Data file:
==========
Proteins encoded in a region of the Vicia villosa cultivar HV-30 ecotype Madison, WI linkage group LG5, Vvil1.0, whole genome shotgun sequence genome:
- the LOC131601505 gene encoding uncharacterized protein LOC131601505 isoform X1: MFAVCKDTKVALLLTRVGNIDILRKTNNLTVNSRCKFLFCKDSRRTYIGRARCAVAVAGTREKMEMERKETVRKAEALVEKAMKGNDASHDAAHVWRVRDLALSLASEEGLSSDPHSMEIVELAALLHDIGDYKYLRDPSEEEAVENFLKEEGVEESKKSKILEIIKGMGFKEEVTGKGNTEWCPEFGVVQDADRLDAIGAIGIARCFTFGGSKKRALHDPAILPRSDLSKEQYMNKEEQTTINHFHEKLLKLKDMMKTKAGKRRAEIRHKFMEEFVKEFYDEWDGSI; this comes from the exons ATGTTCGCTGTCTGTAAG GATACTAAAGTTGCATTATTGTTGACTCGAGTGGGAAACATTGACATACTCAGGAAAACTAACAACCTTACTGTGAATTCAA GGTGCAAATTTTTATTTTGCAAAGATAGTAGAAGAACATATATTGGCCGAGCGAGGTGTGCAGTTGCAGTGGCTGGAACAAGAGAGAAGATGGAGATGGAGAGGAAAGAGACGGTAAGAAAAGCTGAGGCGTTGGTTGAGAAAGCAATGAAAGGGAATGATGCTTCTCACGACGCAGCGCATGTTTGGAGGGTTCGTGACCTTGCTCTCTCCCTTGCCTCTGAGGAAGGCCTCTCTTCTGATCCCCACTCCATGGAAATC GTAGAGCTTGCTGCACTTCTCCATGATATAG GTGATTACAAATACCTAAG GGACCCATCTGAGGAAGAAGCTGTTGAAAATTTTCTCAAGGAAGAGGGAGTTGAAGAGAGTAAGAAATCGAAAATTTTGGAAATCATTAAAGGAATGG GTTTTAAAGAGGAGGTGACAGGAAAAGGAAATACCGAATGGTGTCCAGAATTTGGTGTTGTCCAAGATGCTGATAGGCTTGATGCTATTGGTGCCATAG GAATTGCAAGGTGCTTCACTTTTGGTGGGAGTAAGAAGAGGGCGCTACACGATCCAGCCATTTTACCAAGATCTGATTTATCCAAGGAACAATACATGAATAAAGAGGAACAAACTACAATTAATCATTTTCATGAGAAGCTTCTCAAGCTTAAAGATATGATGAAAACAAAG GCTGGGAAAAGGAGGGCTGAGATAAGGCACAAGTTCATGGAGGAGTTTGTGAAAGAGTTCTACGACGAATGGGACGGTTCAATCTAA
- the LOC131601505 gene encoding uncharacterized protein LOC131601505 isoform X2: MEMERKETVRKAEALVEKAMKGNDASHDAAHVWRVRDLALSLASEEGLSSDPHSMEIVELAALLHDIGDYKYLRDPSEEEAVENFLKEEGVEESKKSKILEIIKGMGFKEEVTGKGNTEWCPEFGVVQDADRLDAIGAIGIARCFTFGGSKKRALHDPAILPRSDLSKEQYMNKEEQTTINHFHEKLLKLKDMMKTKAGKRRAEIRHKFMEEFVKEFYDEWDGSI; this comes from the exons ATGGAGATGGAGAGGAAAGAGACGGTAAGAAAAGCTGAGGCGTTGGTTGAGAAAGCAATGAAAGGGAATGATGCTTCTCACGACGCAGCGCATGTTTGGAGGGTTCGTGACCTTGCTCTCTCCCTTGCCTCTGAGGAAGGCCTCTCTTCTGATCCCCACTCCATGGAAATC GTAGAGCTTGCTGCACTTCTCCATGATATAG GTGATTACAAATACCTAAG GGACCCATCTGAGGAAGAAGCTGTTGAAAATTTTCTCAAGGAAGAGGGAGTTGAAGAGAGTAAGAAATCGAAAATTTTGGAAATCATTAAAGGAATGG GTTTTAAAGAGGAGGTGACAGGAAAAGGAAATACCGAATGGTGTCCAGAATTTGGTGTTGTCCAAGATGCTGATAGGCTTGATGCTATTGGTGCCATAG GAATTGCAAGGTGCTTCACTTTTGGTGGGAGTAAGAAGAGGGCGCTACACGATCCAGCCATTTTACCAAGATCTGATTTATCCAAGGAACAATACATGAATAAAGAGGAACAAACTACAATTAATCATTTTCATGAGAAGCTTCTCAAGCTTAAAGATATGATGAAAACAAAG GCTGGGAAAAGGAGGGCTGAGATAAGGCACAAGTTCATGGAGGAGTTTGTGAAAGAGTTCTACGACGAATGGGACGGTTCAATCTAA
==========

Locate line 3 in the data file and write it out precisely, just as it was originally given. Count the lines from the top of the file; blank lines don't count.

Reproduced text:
- the LOC131601505 gene encoding uncharacterized protein LOC131601505 isoform X2: MEMERKETVRKAEALVEKAMKGNDASHDAAHVWRVRDLALSLASEEGLSSDPHSMEIVELAALLHDIGDYKYLRDPSEEEAVENFLKEEGVEESKKSKILEIIKGMGFKEEVTGKGNTEWCPEFGVVQDADRLDAIGAIGIARCFTFGGSKKRALHDPAILPRSDLSKEQYMNKEEQTTINHFHEKLLKLKDMMKTKAGKRRAEIRHKFMEEFVKEFYDEWDGSI; this comes from the exons ATGGAGATGGAGAGGAAAGAGACGGTAAGAAAAGCTGAGGCGTTGGTTGAGAAAGCAATGAAAGGGAATGATGCTTCTCACGACGCAGCGCATGTTTGGAGGGTTCGTGACCTTGCTCTCTCCCTTGCCTCTGAGGAAGGCCTCTCTTCTGATCCCCACTCCATGGAAATC GTAGAGCTTGCTGCACTTCTCCATGATATAG GTGATTACAAATACCTAAG GGACCCATCTGAGGAAGAAGCTGTTGAAAATTTTCTCAAGGAAGAGGGAGTTGAAGAGAGTAAGAAATCGAAAATTTTGGAAATCATTAAAGGAATGG GTTTTAAAGAGGAGGTGACAGGAAAAGGAAATACCGAATGGTGTCCAGAATTTGGTGTTGTCCAAGATGCTGATAGGCTTGATGCTATTGGTGCCATAG GAATTGCAAGGTGCTTCACTTTTGGTGGGAGTAAGAAGAGGGCGCTACACGATCCAGCCATTTTACCAAGATCTGATTTATCCAAGGAACAATACATGAATAAAGAGGAACAAACTACAATTAATCATTTTCATGAGAAGCTTCTCAAGCTTAAAGATATGATGAAAACAAAG GCTGGGAAAAGGAGGGCTGAGATAAGGCACAAGTTCATGGAGGAGTTTGTGAAAGAGTTCTACGACGAATGGGACGGTTCAATCTAA